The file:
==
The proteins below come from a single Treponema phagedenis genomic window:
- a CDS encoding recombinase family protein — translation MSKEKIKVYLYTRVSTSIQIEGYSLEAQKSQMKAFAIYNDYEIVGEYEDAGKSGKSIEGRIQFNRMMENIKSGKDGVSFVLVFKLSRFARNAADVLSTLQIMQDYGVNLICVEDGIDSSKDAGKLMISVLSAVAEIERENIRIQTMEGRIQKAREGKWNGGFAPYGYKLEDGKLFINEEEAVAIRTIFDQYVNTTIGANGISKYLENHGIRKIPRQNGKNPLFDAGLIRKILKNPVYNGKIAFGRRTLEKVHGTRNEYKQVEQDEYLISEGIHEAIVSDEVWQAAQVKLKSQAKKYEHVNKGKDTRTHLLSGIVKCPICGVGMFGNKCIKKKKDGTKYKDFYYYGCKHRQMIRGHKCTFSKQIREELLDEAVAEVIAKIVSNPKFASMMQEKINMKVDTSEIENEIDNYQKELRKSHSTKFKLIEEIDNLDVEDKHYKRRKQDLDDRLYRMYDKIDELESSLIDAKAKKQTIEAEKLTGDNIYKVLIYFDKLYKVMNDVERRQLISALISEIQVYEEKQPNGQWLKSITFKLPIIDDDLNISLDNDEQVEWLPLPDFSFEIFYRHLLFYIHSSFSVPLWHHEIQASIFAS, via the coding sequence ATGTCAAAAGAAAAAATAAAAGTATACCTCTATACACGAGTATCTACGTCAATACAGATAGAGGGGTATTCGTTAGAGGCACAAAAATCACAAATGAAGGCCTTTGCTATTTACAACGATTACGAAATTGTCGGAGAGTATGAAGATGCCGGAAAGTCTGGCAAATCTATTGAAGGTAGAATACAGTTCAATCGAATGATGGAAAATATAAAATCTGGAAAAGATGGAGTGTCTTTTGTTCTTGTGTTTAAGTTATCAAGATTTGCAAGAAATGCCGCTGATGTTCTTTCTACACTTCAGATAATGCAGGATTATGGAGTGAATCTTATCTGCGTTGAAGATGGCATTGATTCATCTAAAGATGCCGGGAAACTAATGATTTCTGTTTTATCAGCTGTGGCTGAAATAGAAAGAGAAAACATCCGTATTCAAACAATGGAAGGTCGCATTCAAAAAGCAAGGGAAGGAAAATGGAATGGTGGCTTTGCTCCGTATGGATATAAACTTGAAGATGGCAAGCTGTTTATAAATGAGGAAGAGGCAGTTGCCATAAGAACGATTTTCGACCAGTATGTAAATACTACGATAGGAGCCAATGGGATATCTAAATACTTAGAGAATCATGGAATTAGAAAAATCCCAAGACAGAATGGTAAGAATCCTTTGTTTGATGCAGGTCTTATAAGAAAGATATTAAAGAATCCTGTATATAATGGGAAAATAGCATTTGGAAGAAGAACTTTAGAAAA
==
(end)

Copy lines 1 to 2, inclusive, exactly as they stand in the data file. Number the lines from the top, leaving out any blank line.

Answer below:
The proteins below come from a single Treponema phagedenis genomic window:
- a CDS encoding recombinase family protein — translation MSKEKIKVYLYTRVSTSIQIEGYSLEAQKSQMKAFAIYNDYEIVGEYEDAGKSGKSIEGRIQFNRMMENIKSGKDGVSFVLVFKLSRFARNAADVLSTLQIMQDYGVNLICVEDGIDSSKDAGKLMISVLSAVAEIERENIRIQTMEGRIQKAREGKWNGGFAPYGYKLEDGKLFINEEEAVAIRTIFDQYVNTTIGANGISKYLENHGIRKIPRQNGKNPLFDAGLIRKILKNPVYNGKIAFGRRTLEKVHGTRNEYKQVEQDEYLISEGIHEAIVSDEVWQAAQVKLKSQAKKYEHVNKGKDTRTHLLSGIVKCPICGVGMFGNKCIKKKKDGTKYKDFYYYGCKHRQMIRGHKCTFSKQIREELLDEAVAEVIAKIVSNPKFASMMQEKINMKVDTSEIENEIDNYQKELRKSHSTKFKLIEEIDNLDVEDKHYKRRKQDLDDRLYRMYDKIDELESSLIDAKAKKQTIEAEKLTGDNIYKVLIYFDKLYKVMNDVERRQLISALISEIQVYEEKQPNGQWLKSITFKLPIIDDDLNISLDNDEQVEWLPLPDFSFEIFYRHLLFYIHSSFSVPLWHHEIQASIFAS, via the coding sequence ATGTCAAAAGAAAAAATAAAAGTATACCTCTATACACGAGTATCTACGTCAATACAGATAGAGGGGTATTCGTTAGAGGCACAAAAATCACAAATGAAGGCCTTTGCTATTTACAACGATTACGAAATTGTCGGAGAGTATGAAGATGCCGGAAAGTCTGGCAAATCTATTGAAGGTAGAATACAGTTCAATCGAATGATGGAAAATATAAAATCTGGAAAAGATGGAGTGTCTTTTGTTCTTGTGTTTAAGTTATCAAGATTTGCAAGAAATGCCGCTGATGTTCTTTCTACACTTCAGATAATGCAGGATTATGGAGTGAATCTTATCTGCGTTGAAGATGGCATTGATTCATCTAAAGATGCCGGGAAACTAATGATTTCTGTTTTATCAGCTGTGGCTGAAATAGAAAGAGAAAACATCCGTATTCAAACAATGGAAGGTCGCATTCAAAAAGCAAGGGAAGGAAAATGGAATGGTGGCTTTGCTCCGTATGGATATAAACTTGAAGATGGCAAGCTGTTTATAAATGAGGAAGAGGCAGTTGCCATAAGAACGATTTTCGACCAGTATGTAAATACTACGATAGGAGCCAATGGGATATCTAAATACTTAGAGAATCATGGAATTAGAAAAATCCCAAGACAGAATGGTAAGAATCCTTTGTTTGATGCAGGTCTTATAAGAAAGATATTAAAGAATCCTGTATATAATGGGAAAATAGCATTTGGAAGAAGAACTTTAGAAAA